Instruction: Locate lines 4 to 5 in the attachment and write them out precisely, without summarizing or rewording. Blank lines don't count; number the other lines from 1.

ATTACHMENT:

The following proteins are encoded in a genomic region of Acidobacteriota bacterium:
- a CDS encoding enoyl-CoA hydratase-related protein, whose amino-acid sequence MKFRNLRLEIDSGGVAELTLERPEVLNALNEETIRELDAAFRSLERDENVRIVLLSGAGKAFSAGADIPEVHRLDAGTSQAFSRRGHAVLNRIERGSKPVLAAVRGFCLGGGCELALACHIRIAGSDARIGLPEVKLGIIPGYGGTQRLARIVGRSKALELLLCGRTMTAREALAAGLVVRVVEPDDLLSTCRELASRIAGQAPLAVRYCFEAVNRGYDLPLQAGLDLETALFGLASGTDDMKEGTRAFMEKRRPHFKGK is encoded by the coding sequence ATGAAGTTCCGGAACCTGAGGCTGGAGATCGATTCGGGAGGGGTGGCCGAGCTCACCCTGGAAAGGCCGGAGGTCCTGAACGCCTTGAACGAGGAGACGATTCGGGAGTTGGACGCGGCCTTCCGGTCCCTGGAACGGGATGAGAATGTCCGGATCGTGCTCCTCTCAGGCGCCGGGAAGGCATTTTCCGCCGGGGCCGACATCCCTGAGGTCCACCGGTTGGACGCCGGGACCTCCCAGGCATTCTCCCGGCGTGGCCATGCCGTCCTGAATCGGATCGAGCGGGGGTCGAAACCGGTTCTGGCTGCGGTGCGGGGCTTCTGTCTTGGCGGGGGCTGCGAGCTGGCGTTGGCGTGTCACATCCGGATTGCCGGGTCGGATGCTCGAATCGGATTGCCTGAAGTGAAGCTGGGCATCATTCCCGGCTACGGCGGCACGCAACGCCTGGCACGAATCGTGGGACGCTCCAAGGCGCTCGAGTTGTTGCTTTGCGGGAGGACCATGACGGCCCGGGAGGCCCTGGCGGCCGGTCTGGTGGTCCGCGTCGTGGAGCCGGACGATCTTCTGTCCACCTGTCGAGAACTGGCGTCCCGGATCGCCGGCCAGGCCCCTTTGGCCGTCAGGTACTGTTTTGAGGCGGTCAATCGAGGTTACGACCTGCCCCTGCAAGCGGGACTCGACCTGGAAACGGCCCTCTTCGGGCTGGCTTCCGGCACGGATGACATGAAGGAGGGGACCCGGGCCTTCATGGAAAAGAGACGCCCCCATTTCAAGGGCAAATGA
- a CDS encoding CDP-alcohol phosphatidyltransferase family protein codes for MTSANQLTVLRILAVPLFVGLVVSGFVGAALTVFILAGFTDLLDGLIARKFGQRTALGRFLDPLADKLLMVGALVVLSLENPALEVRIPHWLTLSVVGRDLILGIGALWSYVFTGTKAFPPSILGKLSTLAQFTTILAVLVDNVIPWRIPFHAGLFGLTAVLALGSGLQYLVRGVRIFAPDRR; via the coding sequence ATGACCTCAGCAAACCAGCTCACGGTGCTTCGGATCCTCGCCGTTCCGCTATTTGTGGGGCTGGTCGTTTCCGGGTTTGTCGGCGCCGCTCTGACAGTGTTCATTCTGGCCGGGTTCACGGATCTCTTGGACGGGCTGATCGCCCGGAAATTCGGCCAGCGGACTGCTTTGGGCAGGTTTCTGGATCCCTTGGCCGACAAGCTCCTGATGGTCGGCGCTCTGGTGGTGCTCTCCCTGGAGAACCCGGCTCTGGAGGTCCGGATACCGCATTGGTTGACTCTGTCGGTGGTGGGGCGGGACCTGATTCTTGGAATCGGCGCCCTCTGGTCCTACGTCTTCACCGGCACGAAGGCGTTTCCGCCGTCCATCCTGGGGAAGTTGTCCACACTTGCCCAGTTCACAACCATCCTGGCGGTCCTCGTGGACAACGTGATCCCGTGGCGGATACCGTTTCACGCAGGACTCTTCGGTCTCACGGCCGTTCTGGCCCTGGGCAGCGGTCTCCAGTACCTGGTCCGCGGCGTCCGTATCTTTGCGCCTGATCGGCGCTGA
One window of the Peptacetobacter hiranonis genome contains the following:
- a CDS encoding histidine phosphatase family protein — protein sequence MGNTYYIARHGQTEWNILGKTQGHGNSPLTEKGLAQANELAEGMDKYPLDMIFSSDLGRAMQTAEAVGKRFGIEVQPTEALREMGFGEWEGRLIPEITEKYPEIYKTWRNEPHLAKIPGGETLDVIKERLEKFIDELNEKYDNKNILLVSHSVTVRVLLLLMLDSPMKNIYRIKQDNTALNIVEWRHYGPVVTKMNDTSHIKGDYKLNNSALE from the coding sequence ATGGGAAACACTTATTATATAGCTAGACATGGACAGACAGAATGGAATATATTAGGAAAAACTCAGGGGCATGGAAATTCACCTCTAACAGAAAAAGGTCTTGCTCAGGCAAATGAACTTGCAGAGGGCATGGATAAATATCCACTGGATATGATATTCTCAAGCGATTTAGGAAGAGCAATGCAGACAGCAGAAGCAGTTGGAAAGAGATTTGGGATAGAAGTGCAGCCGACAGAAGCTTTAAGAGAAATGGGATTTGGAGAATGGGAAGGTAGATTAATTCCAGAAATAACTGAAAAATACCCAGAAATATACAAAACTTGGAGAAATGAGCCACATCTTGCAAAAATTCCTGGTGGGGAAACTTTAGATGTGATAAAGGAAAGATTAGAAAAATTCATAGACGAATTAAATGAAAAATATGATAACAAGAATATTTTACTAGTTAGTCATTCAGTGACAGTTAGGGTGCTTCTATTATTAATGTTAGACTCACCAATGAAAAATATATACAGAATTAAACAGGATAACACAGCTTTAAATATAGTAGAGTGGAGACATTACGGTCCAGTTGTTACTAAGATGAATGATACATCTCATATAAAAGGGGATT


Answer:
One window of the Peptacetobacter hiranonis genome contains the following:
- a CDS encoding histidine phosphatase family protein — protein sequence MGNTYYIARHGQTEWNILGKTQGHGNSPLTEKGLAQANELAEGMDKYPLDMIFSSDLGRAMQTAEAVGKRFGIEVQPTEALREMGFGEWEGRLIPEITEKYPEIYKTWRNEPHLAKIPGGETLDVIKERLEKFIDELNEKYDNKNILLVSHSVTVRVLLLLMLDSPMKNIYRIKQDNTALNIVEWRHYGPVVTKMNDTSHIKGDYKLNNSALE from the coding sequence ATGGGAAACACTTATTATATAGCTAGACATGGACAGACAGAATGGAATATATTAGGAAAAACTCAGGGGCATGGAAATTCACCTCTAACAGAAAAAGGTCTTGCTCAGGCAAATGAACTTGCAGAGGGCATGGATAAATATCCACTGGATATGATATTCTCAAGCGATTTAGGAAGAGCAATGCAGACAGCAGAAGCAGTTGGAAAGAGATTTGGGATAGAAGTGCAGCCGACAGAAGCTTTAAGAGAAATGGGATTTGGAGAATGGGAAGGTAGATTAATTCCAGAAATAACTGAAAAATACCCAGAAATATACAAAACTTGGAGAAATGAGCCACATCTTGCAAAAATTCCTGGTGGGGAAACTTTAGATGTGATAAAGGAAAGATTAGAAAAATTCATAGACGAATTAAATGAAAAATATGATAACAAGAATATTTTACTAGTTAGTCATTCAGTGACAGTTAGGGTGCTTCTATTATTAATGTTAGACTCACCAATGAAAAATATATACAGAATTAAACAGGATAACACAGCTTTAAATATAGTAGAGTGGAGACATTACGGTCCAGTTGTTACTAAGATGAATGATACATCTCATATAAAAGGGGATT